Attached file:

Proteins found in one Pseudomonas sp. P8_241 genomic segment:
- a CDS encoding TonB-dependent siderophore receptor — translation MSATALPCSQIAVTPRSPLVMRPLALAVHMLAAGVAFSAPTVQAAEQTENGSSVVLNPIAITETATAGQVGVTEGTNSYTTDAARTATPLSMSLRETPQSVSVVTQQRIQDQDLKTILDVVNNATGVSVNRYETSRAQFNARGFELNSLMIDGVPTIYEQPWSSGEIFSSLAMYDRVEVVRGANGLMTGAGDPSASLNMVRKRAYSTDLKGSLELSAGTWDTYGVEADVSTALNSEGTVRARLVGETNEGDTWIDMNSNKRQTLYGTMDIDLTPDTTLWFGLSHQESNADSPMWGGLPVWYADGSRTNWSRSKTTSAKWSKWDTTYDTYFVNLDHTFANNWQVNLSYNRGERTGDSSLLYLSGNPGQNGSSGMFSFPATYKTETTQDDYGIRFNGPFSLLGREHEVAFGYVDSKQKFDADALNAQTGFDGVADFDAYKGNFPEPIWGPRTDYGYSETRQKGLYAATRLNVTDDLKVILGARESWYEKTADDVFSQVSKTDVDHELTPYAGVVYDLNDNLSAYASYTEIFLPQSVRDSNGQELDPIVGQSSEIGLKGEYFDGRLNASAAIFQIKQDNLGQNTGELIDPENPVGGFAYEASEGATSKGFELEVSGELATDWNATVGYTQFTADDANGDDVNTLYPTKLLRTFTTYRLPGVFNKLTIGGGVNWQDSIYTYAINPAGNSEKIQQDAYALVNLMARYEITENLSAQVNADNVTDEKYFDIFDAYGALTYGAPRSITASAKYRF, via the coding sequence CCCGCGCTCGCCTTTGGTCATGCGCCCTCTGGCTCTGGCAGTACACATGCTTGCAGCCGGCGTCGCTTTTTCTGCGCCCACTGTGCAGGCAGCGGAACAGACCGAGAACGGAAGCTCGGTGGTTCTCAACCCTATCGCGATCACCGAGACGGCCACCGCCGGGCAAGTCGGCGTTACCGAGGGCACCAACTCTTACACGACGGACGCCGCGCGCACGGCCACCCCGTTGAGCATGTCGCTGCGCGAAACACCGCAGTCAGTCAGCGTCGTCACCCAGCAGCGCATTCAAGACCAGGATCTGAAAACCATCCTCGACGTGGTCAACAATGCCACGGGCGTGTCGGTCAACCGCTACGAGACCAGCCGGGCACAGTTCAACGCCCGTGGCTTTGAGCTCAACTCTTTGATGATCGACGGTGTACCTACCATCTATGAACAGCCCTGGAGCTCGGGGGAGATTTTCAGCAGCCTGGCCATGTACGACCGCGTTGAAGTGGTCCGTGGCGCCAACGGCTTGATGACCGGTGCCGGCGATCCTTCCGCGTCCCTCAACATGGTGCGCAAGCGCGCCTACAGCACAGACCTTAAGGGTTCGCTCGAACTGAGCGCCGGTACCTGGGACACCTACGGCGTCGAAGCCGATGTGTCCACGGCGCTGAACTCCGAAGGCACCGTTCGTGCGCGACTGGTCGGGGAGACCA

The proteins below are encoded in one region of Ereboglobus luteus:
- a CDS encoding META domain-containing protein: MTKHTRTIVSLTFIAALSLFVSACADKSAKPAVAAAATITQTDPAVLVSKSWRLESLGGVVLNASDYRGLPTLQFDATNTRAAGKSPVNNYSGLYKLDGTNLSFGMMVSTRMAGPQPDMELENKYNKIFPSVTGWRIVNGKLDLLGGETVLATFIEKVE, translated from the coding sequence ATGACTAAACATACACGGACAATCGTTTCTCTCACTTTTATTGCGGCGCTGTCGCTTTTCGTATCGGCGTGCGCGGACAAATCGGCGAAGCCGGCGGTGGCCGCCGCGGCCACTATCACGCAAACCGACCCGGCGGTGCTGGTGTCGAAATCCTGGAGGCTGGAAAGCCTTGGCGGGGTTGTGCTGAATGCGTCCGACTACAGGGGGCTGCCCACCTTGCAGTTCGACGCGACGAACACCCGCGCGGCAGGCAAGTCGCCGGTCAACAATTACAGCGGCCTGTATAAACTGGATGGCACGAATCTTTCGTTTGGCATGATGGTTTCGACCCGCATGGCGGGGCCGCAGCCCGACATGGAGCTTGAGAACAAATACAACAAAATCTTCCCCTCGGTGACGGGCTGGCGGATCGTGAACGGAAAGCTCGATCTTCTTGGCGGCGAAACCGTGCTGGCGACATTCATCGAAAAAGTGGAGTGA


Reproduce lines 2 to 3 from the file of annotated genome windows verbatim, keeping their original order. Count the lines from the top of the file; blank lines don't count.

- a CDS encoding TonB-dependent siderophore receptor — translation MSATALPCSQIAVTPRSPLVMRPLALAVHMLAAGVAFSAPTVQAAEQTENGSSVVLNPIAITETATAGQVGVTEGTNSYTTDAARTATPLSMSLRETPQSVSVVTQQRIQDQDLKTILDVVNNATGVSVNRYETSRAQFNARGFELNSLMIDGVPTIYEQPWSSGEIFSSLAMYDRVEVVRGANGLMTGAGDPSASLNMVRKRAYSTDLKGSLELSAGTWDTYGVEADVSTALNSEGTVRARLVGETNEGDTWIDMNSNKRQTLYGTMDIDLTPDTTLWFGLSHQESNADSPMWGGLPVWYADGSRTNWSRSKTTSAKWSKWDTTYDTYFVNLDHTFANNWQVNLSYNRGERTGDSSLLYLSGNPGQNGSSGMFSFPATYKTETTQDDYGIRFNGPFSLLGREHEVAFGYVDSKQKFDADALNAQTGFDGVADFDAYKGNFPEPIWGPRTDYGYSETRQKGLYAATRLNVTDDLKVILGARESWYEKTADDVFSQVSKTDVDHELTPYAGVVYDLNDNLSAYASYTEIFLPQSVRDSNGQELDPIVGQSSEIGLKGEYFDGRLNASAAIFQIKQDNLGQNTGELIDPENPVGGFAYEASEGATSKGFELEVSGELATDWNATVGYTQFTADDANGDDVNTLYPTKLLRTFTTYRLPGVFNKLTIGGGVNWQDSIYTYAINPAGNSEKIQQDAYALVNLMARYEITENLSAQVNADNVTDEKYFDIFDAYGALTYGAPRSITASAKYRF, via the coding sequence CCCGCGCTCGCCTTTGGTCATGCGCCCTCTGGCTCTGGCAGTACACATGCTTGCAGCCGGCGTCGCTTTTTCTGCGCCCACTGTGCAGGCAGCGGAACAGACCGAGAACGGAAGCTCGGTGGTTCTCAACCCTATCGCGATCACCGAGACGGCCACCGCCGGGCAAGTCGGCGTTACCGAGGGCACCAACTCTTACACGACGGACGCCGCGCGCACGGCCACCCCGTTGAGCATGTCGCTGCGCGAAACACCGCAGTCAGTCAGCGTCGTCACCCAGCAGCGCATTCAAGACCAGGATCTGAAAACCATCCTCGACGTGGTCAACAATGCCACGGGCGTGTCGGTCAACCGCTACGAGACCAGCCGGGCACAGTTCAACGCCCGTGGCTTTGAGCTCAACTCTTTGATGATCGACGGTGTACCTACCATCTATGAACAGCCCTGGAGCTCGGGGGAGATTTTCAGCAGCCTGGCCATGTACGACCGCGTTGAAGTGGTCCGTGGCGCCAACGGCTTGATGACCGGTGCCGGCGATCCTTCCGCGTCCCTCAACATGGTGCGCAAGCGCGCCTACAGCACAGACCTTAAGGGTTCGCTCGAACTGAGCGCCGGTACCTGGGACACCTACGGCGTCGAAGCCGATGTGTCCACGGCGCTGAACTCCGAAGGCACCGTTCGTGCGCGACTGGTCGGGGAGACCA

The proteins below are encoded in one region of Ereboglobus luteus: